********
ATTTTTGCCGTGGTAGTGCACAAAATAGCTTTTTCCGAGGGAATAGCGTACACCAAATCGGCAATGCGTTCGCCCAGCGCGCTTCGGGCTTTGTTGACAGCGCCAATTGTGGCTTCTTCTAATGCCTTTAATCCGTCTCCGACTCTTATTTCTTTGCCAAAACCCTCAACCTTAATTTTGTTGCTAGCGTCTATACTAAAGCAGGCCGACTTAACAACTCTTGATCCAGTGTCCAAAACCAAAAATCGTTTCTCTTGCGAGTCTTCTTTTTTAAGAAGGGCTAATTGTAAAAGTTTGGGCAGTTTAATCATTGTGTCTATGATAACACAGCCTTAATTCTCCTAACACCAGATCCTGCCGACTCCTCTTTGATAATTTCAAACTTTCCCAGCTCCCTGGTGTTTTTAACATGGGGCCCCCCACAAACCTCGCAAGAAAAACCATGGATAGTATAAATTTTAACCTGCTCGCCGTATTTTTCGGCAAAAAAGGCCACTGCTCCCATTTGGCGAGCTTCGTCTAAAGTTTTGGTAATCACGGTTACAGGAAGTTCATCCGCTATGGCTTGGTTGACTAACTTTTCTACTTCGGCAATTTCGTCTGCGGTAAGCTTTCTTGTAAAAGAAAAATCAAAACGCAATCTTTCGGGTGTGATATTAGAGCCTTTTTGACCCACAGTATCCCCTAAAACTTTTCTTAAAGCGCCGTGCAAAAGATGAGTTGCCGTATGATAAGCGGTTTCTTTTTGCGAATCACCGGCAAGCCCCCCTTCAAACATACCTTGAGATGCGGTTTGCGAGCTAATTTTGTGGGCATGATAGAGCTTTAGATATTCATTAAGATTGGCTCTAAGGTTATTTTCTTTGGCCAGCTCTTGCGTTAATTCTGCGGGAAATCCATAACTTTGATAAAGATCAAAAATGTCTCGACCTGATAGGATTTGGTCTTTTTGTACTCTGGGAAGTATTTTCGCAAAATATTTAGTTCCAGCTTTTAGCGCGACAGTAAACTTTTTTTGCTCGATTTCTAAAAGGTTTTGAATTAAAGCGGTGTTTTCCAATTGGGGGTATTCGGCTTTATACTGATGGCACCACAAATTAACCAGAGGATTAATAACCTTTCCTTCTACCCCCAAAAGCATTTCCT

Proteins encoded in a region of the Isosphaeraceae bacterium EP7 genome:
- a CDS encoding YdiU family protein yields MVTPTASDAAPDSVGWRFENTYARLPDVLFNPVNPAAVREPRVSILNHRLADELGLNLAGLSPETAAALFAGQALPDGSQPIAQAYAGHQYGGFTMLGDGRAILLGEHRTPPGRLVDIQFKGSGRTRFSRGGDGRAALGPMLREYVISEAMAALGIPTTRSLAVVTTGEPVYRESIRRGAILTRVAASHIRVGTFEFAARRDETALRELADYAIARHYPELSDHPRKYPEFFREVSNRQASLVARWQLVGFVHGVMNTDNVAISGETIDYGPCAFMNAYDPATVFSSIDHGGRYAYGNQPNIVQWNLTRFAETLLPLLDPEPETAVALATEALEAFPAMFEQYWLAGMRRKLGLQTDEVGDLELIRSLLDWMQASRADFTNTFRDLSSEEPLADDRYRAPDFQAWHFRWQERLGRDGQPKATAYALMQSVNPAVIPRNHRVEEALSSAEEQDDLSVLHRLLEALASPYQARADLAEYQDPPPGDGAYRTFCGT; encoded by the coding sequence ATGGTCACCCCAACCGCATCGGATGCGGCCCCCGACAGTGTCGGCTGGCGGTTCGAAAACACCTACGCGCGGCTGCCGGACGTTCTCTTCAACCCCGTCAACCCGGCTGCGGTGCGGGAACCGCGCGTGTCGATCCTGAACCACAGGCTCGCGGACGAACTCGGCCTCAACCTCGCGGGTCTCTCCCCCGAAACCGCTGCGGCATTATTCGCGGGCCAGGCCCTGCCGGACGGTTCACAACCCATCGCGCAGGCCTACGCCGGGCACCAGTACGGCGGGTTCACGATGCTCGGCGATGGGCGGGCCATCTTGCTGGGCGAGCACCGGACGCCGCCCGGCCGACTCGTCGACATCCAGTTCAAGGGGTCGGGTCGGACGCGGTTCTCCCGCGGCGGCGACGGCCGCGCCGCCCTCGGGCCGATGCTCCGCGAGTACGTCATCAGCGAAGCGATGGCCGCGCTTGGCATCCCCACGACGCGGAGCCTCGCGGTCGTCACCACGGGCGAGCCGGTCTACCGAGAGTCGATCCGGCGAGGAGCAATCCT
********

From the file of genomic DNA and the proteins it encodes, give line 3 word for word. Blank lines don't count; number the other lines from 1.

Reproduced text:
- a CDS encoding YdiU family protein yields MVTPTASDAAPDSVGWRFENTYARLPDVLFNPVNPAAVREPRVSILNHRLADELGLNLAGLSPETAAALFAGQALPDGSQPIAQAYAGHQYGGFTMLGDGRAILLGEHRTPPGRLVDIQFKGSGRTRFSRGGDGRAALGPMLREYVISEAMAALGIPTTRSLAVVTTGEPVYRESIRRGAILTRVAASHIRVGTFEFAARRDETALRELADYAIARHYPELSDHPRKYPEFFREVSNRQASLVARWQLVGFVHGVMNTDNVAISGETIDYGPCAFMNAYDPATVFSSIDHGGRYAYGNQPNIVQWNLTRFAETLLPLLDPEPETAVALATEALEAFPAMFEQYWLAGMRRKLGLQTDEVGDLELIRSLLDWMQASRADFTNTFRDLSSEEPLADDRYRAPDFQAWHFRWQERLGRDGQPKATAYALMQSVNPAVIPRNHRVEEALSSAEEQDDLSVLHRLLEALASPYQARADLAEYQDPPPGDGAYRTFCGT; encoded by the coding sequence ATGGTCACCCCAACCGCATCGGATGCGGCCCCCGACAGTGTCGGCTGGCGGTTCGAAAACACCTACGCGCGGCTGCCGGACGTTCTCTTCAACCCCGTCAACCCGGCTGCGGTGCGGGAACCGCGCGTGTCGATCCTGAACCACAGGCTCGCGGACGAACTCGGCCTCAACCTCGCGGGTCTCTCCCCCGAAACCGCTGCGGCATTATTCGCGGGCCAGGCCCTGCCGGACGGTTCACAACCCATCGCGCAGGCCTACGCCGGGCACCAGTACGGCGGGTTCACGATGCTCGGCGATGGGCGGGCCATCTTGCTGGGCGAGCACCGGACGCCGCCCGGCCGACTCGTCGACATCCAGTTCAAGGGGTCGGGTCGGACGCGGTTCTCCCGCGGCGGCGACGGCCGCGCCGCCCTCGGGCCGATGCTCCGCGAGTACGTCATCAGCGAAGCGATGGCCGCGCTTGGCATCCCCACGACGCGGAGCCTCGCGGTCGTCACCACGGGCGAGCCGGTCTACCGAGAGTCGATCCGGCGAGGAGCAATCCT